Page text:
As predicted, we also observed a marginally significant correlation between a measure of visuomotor performance and regional deformation of the putamen surface, which was significant in the medial and posterior putamen, where most premotor and supplementary motor area projections terminate [45], suggesting a possible association between neurological and behavioral abnormalities.

However, while these results suggest that prenatal exposure to cocaine may affect the morphology of the striatum and regional frontal lobe volumes, it is important to keep in mind that the effect sizes were small for all of the results reported here, and that the surface-deformation and volumetric maps were not corrected for multiple spatially correlated comparisons. Nevertheless, the fact that we reported subtle changes consistent with findings from the animal literature and with our a-priori hypotheses, suggests that these differences may be due in part to the specific effects of prenatal cocaine exposure.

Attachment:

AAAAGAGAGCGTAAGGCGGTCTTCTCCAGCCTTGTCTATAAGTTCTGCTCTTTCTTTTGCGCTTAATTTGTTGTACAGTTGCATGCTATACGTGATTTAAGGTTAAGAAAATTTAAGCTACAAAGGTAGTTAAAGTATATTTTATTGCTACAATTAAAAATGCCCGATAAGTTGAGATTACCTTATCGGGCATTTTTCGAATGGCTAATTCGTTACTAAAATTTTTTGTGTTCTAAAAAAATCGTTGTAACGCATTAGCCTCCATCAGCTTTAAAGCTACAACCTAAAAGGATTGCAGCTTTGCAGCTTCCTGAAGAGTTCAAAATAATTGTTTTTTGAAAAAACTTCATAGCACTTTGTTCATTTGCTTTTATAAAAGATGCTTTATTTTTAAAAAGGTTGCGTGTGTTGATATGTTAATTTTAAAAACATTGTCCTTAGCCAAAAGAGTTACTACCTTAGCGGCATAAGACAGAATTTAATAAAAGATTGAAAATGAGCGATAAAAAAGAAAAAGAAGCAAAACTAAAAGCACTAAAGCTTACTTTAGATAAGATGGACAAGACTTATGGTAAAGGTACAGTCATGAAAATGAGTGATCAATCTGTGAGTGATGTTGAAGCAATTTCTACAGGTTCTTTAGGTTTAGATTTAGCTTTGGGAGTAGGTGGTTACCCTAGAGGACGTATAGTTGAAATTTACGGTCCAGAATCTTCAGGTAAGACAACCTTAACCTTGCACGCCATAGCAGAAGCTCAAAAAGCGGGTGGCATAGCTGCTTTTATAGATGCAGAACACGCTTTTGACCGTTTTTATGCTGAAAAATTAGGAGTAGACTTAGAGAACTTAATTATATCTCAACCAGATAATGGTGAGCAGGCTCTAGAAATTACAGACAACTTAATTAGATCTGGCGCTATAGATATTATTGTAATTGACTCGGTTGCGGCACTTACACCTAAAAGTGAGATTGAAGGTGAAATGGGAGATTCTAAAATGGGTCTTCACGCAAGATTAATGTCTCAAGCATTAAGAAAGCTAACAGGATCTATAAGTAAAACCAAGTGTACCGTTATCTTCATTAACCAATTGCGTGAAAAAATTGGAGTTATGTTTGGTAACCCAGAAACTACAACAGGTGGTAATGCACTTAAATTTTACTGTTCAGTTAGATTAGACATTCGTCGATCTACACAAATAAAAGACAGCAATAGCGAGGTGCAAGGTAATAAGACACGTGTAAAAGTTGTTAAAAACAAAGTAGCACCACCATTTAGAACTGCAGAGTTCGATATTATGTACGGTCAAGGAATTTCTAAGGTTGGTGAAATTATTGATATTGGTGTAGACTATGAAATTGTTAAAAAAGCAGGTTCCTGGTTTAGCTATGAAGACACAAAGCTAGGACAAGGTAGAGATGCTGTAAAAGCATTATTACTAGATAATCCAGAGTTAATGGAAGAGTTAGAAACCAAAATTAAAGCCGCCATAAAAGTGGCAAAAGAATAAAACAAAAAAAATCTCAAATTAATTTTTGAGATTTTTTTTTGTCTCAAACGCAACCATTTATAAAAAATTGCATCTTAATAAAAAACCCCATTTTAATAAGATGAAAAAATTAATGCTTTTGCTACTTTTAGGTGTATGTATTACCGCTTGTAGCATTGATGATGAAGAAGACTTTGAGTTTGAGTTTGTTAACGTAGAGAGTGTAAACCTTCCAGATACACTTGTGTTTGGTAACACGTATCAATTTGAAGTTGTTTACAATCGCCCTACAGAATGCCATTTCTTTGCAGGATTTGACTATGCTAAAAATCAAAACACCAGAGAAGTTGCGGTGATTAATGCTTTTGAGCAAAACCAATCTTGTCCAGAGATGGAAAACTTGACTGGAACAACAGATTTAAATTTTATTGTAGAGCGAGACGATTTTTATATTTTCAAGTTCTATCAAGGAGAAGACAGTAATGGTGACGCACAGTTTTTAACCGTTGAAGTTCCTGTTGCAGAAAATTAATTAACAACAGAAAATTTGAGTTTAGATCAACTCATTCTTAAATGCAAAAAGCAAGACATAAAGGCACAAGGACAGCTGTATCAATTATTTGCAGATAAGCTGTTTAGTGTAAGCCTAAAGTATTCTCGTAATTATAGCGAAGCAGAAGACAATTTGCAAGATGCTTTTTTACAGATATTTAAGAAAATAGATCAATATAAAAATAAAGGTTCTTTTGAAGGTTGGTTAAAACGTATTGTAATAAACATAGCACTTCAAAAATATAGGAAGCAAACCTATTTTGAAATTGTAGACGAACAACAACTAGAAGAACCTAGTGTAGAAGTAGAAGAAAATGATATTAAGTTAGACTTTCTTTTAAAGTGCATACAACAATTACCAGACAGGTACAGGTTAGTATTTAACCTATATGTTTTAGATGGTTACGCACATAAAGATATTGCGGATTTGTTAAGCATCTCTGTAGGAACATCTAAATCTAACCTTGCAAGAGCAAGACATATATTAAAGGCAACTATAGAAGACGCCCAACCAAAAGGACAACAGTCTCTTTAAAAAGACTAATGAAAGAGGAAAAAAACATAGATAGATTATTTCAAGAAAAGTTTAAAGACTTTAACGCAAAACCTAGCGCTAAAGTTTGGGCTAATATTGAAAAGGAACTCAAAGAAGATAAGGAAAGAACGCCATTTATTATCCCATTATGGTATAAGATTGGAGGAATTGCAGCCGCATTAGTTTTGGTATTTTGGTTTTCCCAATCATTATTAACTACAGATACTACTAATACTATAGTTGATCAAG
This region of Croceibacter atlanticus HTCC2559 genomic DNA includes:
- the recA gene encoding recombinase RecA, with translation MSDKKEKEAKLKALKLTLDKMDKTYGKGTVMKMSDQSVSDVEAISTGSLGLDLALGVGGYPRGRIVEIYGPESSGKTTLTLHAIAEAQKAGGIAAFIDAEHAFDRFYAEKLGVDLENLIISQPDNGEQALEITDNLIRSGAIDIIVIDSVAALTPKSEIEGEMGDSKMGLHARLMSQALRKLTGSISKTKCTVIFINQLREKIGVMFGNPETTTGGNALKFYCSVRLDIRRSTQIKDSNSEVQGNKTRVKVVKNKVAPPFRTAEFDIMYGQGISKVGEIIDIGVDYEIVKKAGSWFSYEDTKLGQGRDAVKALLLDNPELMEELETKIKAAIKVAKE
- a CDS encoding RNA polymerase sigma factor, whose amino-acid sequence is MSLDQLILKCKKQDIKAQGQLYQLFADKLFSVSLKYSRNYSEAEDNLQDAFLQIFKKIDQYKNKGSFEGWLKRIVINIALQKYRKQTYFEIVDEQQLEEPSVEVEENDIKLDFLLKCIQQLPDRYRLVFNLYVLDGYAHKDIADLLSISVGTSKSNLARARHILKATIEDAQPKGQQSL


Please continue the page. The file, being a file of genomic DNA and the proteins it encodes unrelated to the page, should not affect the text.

We found no association between PCE and neurological test scores, which suggests that brain structure may be a more sensitive biomarker to levels of prenatal cocaine exposure than neuropsychological test performance. This is consistent with findings from the animal literature, suggesting that cognitive tests may be more sensitive to the pattern of maternal consumption than to the amount of cocaine intake, even in the presence of neurobiological alterations [46]. Despite showing evidence for abnormal neuronal migration and cortical lamination as well as neurochemical differences, rhesus monkeys with both ‘high doses’ and ‘low doses’ of PCE do not significantly differ from controls in cognitive performance, whereas monkeys in the ‘escalating dose’ group show impairments [46].